The discredited Karzai puppet regime is making efforts to negotiate and bring more hated terrorists like Hekmatyar and Mullah Omar into his corrupt government. Our ordinary people don’t expect these negotiations between murderers to bring peace; they will only complete the circle of warlordism that plagues Afghanistan.
Also I don’t expect any peace or justice to come from Obama’s policy in Afghanistan. He is pouring fuel on the fire. If Obama were really serious about justice, he would have ensured that Bush was tried for war crimes rather than following in his footsteps.
My hope for Afghanistan’s future comes from my poor people, who continue to risk their lives to protest NATO, the Taliban and pro-US warlords. The struggle for true democracy and independence will gain momentum as this tragedy continues.
Christina Lamb, Sunday Times Foreign Affairs Correspondent and author of the forthcoming The Wrong War: The War on Terror in Afghanistan
Having been in Afghanistan in the 1980s and seen what happened, the last thing I think is that we should abandon them again.
The only real path to victory would of course be sending more troops by which I mean serious numbers. With the 30,000 extra agreed by Obama, there will be around 140,000 by summer – more than the Soviets had but way below the 500,000 that most senior commanders estimate are needed.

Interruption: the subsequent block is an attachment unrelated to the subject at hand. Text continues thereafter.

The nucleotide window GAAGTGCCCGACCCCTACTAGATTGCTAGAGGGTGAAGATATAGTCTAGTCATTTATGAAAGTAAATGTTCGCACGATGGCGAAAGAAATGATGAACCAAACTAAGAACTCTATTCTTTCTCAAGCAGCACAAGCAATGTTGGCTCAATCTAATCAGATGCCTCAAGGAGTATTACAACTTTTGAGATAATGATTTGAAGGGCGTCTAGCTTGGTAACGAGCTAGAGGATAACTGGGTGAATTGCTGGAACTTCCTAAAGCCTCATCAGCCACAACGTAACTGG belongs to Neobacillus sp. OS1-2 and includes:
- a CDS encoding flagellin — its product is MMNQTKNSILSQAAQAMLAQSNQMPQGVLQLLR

Just to take the tiny town of Marja needed 15,000 troops. Even if it’s easy to take these places there are not enough troops to hold them. The Taliban are already coming back into Marja.
Not surprisingly the US military command is now playing down the much heralded battle for the key city of Kandahar. It’s not a battle they say, and they have changed the terminology from operation to Cooperation.
Now everyone is talking about talks but no one knows how. Why should the Taliban talk if they feel they are winning? What should they be offered? If the Taliban are given a share of power where will it leave the women whose oppression we were so concerned about in 2001?
And with Obama declaring he wants to start withdrawing troops by July 2011 the Taliban – and their backers in Pakistan – believe they only need to hold on till then.
Milan Rai, Co-editor, Peace News, is co-organising a peace walk for Afghanistan from London to Colchester, 27 June-1 July; www.j-n-v.org
The critical issue is not what we want, but what the people of Afghanistan want.